•   Since 2010, Iowa has had 26 players drafted in the NFL. Among Big Ten teams, only Ohio State has had more draft picks in that same time span (39). Nebraska and Penn State have also had 26 players drafted since 2010.
•   Iowa has had four first round picks in the last seven NFL drafts — OL Bryan Bulaga, 2010; DE Adrian Clayborn, 2011; OL Riley Reiff, 2012; OL Brandon Scherff, 2015. Only Ohio State (7) and Wisconsin (5) have more among Big Ten schools.
•   Iowa had 23 players drafted from 2010-16, including four first round picks (OL Bryan Bulaga, 2010; DE Adrian Clayborn, 2011; OL Riley Reiff, 2012; OL Brandon Scherff, 2015).
•   Iowa and Alabama were the only two college football programs to have a first round draft selection following the 2009, 2010 and 2011 seasons. 
•   Iowa had six players drafted in the 2012 NFL Draft, which tied for the most in the Big Ten and tied for fourth in the country.
•   Former Hawkeye Marshal Yanda (Baltimore OL) is a five-time Pro-Bowler (2011-15) and was named NFL All-Pro in 2012, 2013, 2014 and 2015.
•   In NFL 2011 regular season statistics, former Hawkeye linebackers Chad Greenway (Minnesota) and Pat Angerer (Indianapolis) finished third and fourth, respectively, in tackles. Greenway was named to the Pro Bowl in 2012 and 2013.
•   Three former Hawkeyes were involved in the 2012 Super Bowl.  DB Tyler Sash played for the Super Bowl champion New York Giants, while LB Jeff Tarpinian was on the injured reserve roster of the New England Patriots.   Former Iowa center Brian Ferentz, now is his fourth year as Iowa’s offensive line coach, was New England’s tight ends coach.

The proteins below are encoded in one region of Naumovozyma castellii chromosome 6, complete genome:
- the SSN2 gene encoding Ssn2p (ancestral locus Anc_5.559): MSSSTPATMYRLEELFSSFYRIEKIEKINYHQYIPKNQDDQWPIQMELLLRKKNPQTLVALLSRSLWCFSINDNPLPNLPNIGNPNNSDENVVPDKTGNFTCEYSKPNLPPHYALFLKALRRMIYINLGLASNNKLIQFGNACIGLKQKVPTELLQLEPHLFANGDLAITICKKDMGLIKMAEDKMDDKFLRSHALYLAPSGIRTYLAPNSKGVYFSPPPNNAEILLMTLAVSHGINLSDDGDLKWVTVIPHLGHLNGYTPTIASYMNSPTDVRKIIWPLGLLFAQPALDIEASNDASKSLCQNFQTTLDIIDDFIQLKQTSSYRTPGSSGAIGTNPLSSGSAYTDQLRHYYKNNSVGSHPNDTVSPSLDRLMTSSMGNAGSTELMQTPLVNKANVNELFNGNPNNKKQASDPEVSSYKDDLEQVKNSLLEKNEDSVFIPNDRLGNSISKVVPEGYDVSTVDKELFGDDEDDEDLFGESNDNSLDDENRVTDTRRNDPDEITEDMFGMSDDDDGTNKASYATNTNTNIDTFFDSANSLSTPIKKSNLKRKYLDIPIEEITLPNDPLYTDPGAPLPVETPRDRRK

•   Former Iowa DB Sean Considine and OL Marshal Yanda won Super Bowl rings with the 2012 Baltimore Ravens in the 2013 Super Bowl.
•   Former Iowa LB James Morris (injured reserve) earned a Super Bowl ring with the New England Patriots in 2015. Former TE Tony Moeaki played for the Seattle Seahawks in the same game.
•   Former center James Ferentz was a member of the 2016 Super Bowl champion Denver Broncos.
•   Entering the 2016 season, every Iowa senior starting tight end (11) under Kirk Ferentz has been drafted in the NFL or made an NFL team.
•   All 11 members of Iowa’s starting defensive unit in 2008 were either drafted or signed to NFL free agent contracts following the drafts.
•   Over the past 15 years, 140-of-157 (89 percent) of Iowa’s senior starters have been drafted in the NFL or signed NFL free agent contracts.